High profile corporate clients have included Apple, the Walt Disney Company, MTV Networks, Ferrari, Red Bull, Rolling Stone and Spin magazines, and the past five former U.S. presidents, among many others.

Along with a list of top artists, there are also local favorites such as Willie Nelson, Gary Clark Jr., Dixie Chicks, Asleep At The Wheel, ZZ Top and former Austin resident Robert Plant.

While the concentration is in Texas, they do travel out of state at the request of concert tours and clients.

‡‡         What’s New in the Warehouse

Scot Beeman, director of live events, guides us through the warehouse. New equipment is always being considered and purchased, he says.

“We invest in the latest gear,” he says, pointing to an Avid S6L32D console, a new addition to the inventory. “It’s top of the line. We’re always ahead of the curve.”

d&b is one of their primary speaker manufacturers, he says. “It’s the number-one rider requested product. We’re an integration partner with them. I can bring d&b to any show and people say, “great!”

Another new speaker investment — just a few weeks ago — was an Adamson E15 rig. Big House has been working with Adamson since 1991, and Beeman says they are excited about several new projects they have in the works.

Their microphone supply is primarily Shure — all wireless. There’s also many Sennheiser and AKG units. “In every case we match the specifications given for each event, but we put most of our money into Shure. It’s solid and universally acceptable.”

Beeman expects their next big investment will be in the console market, as they wait to see what’s new.

The warehouse is set up for efficiency. Each piece of inventory is bar-coded and scanned for each gig. “We barcode everything. We’ve saved a lot of money over the years, because we know if a mic or some other gear didn’t come back from a specific gig, and we can go look for it at that location,” Beeman notes. “Most of the time we find it.”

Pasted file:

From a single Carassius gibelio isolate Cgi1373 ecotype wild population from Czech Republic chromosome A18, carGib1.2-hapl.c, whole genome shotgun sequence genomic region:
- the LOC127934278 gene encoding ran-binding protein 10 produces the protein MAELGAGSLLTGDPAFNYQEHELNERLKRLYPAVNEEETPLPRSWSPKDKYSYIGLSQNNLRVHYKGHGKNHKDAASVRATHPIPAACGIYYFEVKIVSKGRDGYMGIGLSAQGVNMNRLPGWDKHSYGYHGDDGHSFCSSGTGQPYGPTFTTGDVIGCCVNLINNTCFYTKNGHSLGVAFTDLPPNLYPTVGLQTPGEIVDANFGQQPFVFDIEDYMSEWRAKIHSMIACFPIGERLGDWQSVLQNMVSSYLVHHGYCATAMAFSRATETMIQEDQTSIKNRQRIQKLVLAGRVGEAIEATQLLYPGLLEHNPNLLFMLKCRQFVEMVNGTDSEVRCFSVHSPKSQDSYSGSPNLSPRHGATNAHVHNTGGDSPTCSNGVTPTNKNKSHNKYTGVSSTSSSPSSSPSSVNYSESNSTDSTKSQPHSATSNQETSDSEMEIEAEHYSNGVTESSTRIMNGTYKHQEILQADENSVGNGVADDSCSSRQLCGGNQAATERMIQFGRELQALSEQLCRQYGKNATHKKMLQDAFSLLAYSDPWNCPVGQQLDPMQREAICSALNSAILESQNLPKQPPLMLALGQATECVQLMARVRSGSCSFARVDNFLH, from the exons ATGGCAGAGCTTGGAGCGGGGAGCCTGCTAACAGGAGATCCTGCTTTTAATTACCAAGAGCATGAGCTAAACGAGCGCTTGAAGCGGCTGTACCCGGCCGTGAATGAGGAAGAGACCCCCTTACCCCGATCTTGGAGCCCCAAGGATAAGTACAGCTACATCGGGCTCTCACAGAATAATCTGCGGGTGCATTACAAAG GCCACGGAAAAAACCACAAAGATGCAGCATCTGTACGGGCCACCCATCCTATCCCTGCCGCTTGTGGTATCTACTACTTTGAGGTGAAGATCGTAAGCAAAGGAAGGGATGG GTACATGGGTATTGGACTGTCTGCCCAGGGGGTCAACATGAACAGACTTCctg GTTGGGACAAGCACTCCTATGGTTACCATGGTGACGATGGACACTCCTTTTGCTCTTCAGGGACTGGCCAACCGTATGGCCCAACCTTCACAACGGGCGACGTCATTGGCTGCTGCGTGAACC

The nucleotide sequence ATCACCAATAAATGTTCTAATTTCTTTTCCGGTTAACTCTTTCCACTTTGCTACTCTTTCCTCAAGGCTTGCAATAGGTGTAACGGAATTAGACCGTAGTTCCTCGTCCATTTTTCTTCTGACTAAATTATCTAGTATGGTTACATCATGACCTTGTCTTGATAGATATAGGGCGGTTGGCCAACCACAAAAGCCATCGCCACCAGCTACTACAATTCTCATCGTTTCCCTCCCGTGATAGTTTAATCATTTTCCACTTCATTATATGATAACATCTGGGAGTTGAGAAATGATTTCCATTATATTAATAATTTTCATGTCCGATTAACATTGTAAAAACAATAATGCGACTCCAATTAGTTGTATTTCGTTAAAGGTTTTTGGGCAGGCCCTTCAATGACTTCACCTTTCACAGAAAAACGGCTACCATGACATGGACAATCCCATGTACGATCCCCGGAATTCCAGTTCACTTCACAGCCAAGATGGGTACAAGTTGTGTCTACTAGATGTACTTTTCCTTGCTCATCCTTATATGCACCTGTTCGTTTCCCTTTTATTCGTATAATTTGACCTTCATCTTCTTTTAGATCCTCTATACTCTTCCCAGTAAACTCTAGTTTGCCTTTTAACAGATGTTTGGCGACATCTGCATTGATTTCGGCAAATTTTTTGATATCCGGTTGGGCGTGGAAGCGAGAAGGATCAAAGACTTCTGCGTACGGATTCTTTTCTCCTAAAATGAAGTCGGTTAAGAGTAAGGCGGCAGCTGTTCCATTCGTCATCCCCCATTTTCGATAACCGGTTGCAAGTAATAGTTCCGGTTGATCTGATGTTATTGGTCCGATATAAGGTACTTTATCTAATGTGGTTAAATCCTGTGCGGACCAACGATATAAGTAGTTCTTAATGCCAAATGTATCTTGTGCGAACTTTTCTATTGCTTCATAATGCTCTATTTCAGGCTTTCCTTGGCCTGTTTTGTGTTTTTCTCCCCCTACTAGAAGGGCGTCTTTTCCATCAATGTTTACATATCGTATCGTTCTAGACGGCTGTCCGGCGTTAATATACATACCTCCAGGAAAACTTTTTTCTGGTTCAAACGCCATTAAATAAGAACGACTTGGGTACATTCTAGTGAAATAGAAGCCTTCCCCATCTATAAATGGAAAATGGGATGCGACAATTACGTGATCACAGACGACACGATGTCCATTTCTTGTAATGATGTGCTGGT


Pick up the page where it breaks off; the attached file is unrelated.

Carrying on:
The company recently added Adamson’s E15 to its warehouse. From left, Roy Kircher, Bobby Filarowicz, Matt Rilling and Rod Nielsen.

‡‡         Behind Big House’s Success

Reflecting on his 25 years, Kircher attributes their success to several factors: setting the bar higher, investing in new gear and keeping up with technology.

“We are our worst critics,” Kircher says. “We have always tried to improve on every show that goes out the door.”

Most of those improvement efforts involve organization, he notes. “The organization of getting gear to the show is 50 percent of the work,” Kircher says. “That’s a lot of effort and time. The other 50 percent is setting it up. When you do several shows a day, and four to five days a week, what makes it is our great staff. We’re fortunate to have Scot and operations manager Bobby Filarowicz. It takes key people to run this so smoothly. My hat’s off to them!”

“Our integration projects have been expanding over the years and that has helped balance the business,” Rod Nielsen explains. “Zach Richards and his team have had tremendous success in installing beautiful systems in performance halls, churches and even major sports facilities.”

He cites installs such as Rice Stadium in Houston, Dell Diamond in Round Rock, TX and the ongoing audio renovations at the 102,000-seat Darrell K Royal Stadium on the University of Texas campus in Austin.

And after 25 years, Kircher still enjoys shows. But he eyes it differently now. “For me, the joy is watching it all get set up,” Kircher explains. “I like the mechanics of putting it in the air; the packaging of the gear and how it all comes together. That’s what holds my interest.”

Nielsen’s interest goes back to the source of Big House Sound, to what drew the two owners together in the first place: music.

“My love of music is what drives me. Nothing beats the match up of a well-produced event with an inspired artist and the energy of the crowd,” Nielsen notes. “When it’s all just clicking and all the people and pieces are in place, it’s a very powerful and moving experience.”